So how do we plan to go after this new opportunity? In a few fundamental ways.
We’ve historically worked at arm’s length to optimize MySQL on Sun’s platforms. Just as we did for Oracle in their early days, our performance engineering teams will sit (virtually) with their counterparts in MySQL and in the community, leveraging technologies such as ZFS and DTrace (which we didn’t even have in the Oracle era) to ensure Sakila flies – along with the rest of the LAMP stack (from memcached and php, to the broader ISV community around MySQL). MySQL is already the performance leader on a variety of benchmarks – we’ll make performance leadership the default for every application we can find (and on every vendor’s hardware platforms, not just Sun’s – and on Linux, Solaris, Windows, all). For the technically oriented, Falcon will absolutely sing on Niagara… talk about a match made in heaven.
Second, I’ve asked our team to negotiate an arms’ length commercial transaction, prior to closing, that allows us to provide Global Enterprise Support for MySQL – so that traditional enterprises looking for the same mission critical support they’ve come to expect with proprietary databases can have that peace of mind with MySQL, as well. This gives traditional enterprises a world of new choices and competition. As I said, if there’s one item customers have been asking from us for years it’s more innovation in the database marketplace – we’re now in a position to respond.
Third, we’ll be announcing some exceptionally attractive platform offerings, leveraging the success Lustre and ZFS, along with new systems platforms (like the new 48TB Thumpers and 64 thread Niagara2 machines) to deliver eye popping price performance. Ultimately, that’s what customers want – real value, supported globally, with quality and performance. Most importantly, MySQL’s partners are going to be the centerpiece of our solutions and offers – just as we’ve done with Solaris and Java, we’re going to work very hard to make our ISV’s wildly successful as we broaden the market. It takes decades to build a broad partner portfolio, and they are an enormous part of the value customers see in Sun, and we certainly see in MySQL.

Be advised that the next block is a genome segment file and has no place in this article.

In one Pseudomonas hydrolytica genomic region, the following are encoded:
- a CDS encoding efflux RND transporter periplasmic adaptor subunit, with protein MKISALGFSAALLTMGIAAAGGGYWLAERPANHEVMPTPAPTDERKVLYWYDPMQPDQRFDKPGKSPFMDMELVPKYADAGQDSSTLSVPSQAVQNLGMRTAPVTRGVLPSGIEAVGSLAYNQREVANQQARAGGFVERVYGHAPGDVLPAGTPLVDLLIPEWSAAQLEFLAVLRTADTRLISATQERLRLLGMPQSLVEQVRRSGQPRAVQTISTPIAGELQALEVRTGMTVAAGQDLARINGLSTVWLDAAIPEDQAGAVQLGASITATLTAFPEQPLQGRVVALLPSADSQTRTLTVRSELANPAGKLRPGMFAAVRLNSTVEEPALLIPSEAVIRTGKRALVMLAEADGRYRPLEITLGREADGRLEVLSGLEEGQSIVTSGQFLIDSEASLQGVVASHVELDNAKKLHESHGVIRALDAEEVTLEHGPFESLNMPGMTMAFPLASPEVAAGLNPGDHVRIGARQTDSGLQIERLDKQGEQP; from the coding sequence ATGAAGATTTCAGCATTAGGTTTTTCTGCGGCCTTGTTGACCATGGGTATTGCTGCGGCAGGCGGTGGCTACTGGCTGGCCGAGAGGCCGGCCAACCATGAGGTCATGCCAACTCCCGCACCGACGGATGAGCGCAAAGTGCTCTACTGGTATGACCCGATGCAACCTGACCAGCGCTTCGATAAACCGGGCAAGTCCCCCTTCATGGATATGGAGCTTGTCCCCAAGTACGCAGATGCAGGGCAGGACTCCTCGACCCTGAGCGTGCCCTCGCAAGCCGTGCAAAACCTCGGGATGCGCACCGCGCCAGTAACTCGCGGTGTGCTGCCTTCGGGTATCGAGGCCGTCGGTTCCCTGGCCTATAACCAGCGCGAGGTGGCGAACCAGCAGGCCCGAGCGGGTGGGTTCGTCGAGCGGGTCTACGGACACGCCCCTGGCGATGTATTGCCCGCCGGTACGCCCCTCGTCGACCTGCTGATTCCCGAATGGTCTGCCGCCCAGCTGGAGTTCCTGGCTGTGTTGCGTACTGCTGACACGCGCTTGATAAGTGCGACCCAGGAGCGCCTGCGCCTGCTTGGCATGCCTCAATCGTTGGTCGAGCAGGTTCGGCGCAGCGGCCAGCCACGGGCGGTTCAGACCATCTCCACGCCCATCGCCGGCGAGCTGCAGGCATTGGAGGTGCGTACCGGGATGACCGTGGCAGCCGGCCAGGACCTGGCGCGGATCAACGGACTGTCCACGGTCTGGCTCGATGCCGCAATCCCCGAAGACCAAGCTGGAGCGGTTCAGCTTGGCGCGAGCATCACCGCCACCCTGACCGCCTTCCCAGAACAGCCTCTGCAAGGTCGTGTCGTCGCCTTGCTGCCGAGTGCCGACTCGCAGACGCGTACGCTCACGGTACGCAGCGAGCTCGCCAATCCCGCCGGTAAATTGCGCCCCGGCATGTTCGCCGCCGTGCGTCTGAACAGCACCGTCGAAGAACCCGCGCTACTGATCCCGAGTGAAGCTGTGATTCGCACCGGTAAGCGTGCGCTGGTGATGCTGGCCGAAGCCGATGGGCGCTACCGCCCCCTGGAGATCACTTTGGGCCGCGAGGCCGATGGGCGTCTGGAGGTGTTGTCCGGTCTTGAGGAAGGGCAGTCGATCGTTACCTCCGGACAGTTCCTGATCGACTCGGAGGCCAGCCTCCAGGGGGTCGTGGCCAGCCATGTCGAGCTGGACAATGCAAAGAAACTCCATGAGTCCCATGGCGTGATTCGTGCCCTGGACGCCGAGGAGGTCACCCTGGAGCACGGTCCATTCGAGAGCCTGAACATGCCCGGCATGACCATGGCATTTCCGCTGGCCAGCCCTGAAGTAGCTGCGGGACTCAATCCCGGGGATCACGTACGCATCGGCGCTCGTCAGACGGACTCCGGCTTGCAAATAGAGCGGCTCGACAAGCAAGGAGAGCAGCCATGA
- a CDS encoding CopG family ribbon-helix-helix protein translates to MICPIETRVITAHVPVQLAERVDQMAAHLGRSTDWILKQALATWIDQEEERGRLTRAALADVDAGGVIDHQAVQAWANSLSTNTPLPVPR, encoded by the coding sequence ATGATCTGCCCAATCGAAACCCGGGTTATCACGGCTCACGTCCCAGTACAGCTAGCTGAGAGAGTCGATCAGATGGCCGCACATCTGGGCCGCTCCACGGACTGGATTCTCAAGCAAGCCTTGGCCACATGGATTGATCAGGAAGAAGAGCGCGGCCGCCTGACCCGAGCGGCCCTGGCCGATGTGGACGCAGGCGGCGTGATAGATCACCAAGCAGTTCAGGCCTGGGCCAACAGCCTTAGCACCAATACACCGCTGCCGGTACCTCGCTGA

And finally, this acquisition will kickstart a new set of investments Sun will be making into the academic community. Why universities? As we continue to invest in open source software development across the world, it’s apparent that nearly all roads lead to academic environments – and it’s high time we (as an industry) started watering the trees at their roots. It’s one thing to say you’re committed to education, it’s another to put your money where your mouth is. Within the next 60 days, Greg will be announcing a new set of global research fellowships designed to advance the state of engineering on the internet. (Stay tuned on this blog, and on Greg’s, for updates.)
So why is this important for the internet? Until now, no platform vendor has assembled all the core elements of a completely open source operating system for the internet. No company has been able to deliver a comprehensive alternative to the leading proprietary OS. With this acquisition, we will have done just that – positioned Sun at the center of the web, as the definitive provider of high performance platforms for the web economy. For startups and web 2.0 companies, to government agencies and traditional enterprises. This creates enormous potential for Sun, for the global free software community, and for our partners and customers across the globe. There’s opportunity everywhere.
To the folks at MySQL, from employees to customers and partners – welcome, and we’re thrilled to join you. This acquisition spells the beginning of a new era on the internet.
Starting with the letter M.